« AnteriorContinua »
be a vindication of the divine conduct, with regard to the permission and continuation of evil in this life. When the householder's fervants desired that they might be employed iiz taking up the tares, he would not confent unto it, but said, Nay, kft whilft ye gather the taresz ye root up the wheat also
. In this world, fo interwoven are the inten rests, fo connected is the happiness, so dependent are the miseries of one man upon another, that it may be deemed impracticable even for Almighty power to discriminate and disunite them; or in other words, to chastise the vices of the bad, without involving the good also; the punishment of a guilty parent may heap undeserved forrows on the head of an innocent child; a worthy and faithful servant may be ruined by the fall of a wicked master; if the licentious and abandoned profligate is visited by sickness and forrow, he may bring poverty and distress on a whole sober and virtuous family. God therefore may, and frequently doth, withhold the vial of his wrath, and defer the execution of his righteous judgment, that he may not punish the innocent with the guilty, and whilft he gathereth the tares, root UP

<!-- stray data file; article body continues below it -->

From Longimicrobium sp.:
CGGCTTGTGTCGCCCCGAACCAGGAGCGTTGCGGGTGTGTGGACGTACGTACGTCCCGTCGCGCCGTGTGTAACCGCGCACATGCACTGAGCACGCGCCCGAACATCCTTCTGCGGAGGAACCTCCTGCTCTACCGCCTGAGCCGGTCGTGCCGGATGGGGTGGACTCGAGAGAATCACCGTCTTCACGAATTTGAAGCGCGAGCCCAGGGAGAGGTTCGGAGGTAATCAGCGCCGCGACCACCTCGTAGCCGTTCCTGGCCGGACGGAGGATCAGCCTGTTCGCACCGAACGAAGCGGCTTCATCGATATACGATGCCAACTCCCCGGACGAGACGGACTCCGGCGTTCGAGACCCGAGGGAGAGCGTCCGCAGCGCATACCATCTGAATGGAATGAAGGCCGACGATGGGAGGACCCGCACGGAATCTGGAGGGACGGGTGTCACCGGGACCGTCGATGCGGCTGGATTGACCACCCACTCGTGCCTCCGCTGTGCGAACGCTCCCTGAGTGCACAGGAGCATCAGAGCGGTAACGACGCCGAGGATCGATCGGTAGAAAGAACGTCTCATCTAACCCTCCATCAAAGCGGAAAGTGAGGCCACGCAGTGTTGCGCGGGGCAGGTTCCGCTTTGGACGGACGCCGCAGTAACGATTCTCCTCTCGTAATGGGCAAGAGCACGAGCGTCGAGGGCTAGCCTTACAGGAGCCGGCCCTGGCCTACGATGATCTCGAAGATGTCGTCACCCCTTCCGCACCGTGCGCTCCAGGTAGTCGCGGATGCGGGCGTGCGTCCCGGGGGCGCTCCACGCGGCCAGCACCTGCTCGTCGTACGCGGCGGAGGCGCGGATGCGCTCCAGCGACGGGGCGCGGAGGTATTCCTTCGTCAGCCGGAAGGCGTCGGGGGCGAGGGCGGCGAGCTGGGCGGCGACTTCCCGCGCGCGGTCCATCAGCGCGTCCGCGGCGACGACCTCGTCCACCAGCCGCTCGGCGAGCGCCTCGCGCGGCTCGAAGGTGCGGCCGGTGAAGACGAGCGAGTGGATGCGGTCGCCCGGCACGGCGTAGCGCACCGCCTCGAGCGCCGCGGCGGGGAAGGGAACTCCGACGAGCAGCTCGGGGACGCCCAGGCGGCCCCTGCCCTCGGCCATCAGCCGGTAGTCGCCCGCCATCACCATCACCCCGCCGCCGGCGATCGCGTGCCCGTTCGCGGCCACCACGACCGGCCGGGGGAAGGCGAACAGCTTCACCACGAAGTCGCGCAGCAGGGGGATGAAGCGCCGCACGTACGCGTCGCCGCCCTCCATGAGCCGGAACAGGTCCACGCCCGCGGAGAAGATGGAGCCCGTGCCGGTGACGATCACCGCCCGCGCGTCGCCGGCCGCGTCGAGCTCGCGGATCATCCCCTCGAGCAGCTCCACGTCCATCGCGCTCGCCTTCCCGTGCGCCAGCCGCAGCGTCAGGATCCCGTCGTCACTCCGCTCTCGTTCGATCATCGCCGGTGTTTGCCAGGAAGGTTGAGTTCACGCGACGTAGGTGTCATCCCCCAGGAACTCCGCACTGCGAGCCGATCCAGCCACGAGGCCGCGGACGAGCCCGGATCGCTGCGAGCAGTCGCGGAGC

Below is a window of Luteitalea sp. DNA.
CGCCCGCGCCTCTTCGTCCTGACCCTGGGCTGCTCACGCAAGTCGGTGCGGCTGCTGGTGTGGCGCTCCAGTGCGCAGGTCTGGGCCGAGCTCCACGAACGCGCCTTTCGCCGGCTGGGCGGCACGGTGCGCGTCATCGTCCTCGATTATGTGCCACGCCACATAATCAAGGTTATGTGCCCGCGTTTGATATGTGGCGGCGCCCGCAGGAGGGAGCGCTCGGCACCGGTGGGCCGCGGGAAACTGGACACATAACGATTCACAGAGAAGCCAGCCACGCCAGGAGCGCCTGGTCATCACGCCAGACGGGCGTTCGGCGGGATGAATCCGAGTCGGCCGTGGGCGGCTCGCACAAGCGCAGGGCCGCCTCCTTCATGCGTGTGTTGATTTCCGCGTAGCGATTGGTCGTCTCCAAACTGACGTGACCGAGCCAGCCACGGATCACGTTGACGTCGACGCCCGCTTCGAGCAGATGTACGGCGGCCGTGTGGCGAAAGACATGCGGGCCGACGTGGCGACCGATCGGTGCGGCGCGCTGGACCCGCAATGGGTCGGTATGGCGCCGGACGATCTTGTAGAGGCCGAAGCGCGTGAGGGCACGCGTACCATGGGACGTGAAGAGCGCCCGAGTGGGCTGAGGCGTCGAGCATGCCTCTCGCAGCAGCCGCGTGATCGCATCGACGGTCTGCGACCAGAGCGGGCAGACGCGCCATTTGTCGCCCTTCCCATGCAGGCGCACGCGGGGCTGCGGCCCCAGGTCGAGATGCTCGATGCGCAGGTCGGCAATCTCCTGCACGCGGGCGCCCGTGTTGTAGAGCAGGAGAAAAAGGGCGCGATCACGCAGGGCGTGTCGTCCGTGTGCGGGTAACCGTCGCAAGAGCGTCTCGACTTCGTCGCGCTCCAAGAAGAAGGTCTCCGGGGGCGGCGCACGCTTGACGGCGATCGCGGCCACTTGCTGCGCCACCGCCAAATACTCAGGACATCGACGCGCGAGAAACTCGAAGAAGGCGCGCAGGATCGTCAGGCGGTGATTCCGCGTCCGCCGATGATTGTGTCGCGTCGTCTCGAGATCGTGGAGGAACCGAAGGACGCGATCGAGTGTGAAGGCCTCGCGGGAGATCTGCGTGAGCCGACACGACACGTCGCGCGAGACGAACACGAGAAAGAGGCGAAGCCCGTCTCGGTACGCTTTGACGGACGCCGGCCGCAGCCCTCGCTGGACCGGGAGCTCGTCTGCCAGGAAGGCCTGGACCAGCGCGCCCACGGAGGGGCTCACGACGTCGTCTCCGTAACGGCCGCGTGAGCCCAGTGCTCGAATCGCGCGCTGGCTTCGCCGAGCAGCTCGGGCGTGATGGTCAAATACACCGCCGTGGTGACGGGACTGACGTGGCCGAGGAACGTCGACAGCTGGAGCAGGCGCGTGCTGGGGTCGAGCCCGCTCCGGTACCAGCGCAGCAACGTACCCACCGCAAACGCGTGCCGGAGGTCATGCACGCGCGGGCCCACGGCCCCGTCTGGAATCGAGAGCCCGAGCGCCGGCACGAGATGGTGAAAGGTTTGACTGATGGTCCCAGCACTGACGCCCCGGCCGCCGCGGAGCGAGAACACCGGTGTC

the wheat also.
But that the gracious disposer of all things may be clear when he is judged, by the permission of evil, God hath moreover most wiset ly and benevolently produced good. How many are there amongst the distinguishing perfections of human nature, which owe if not their birth and existence, at least their growth,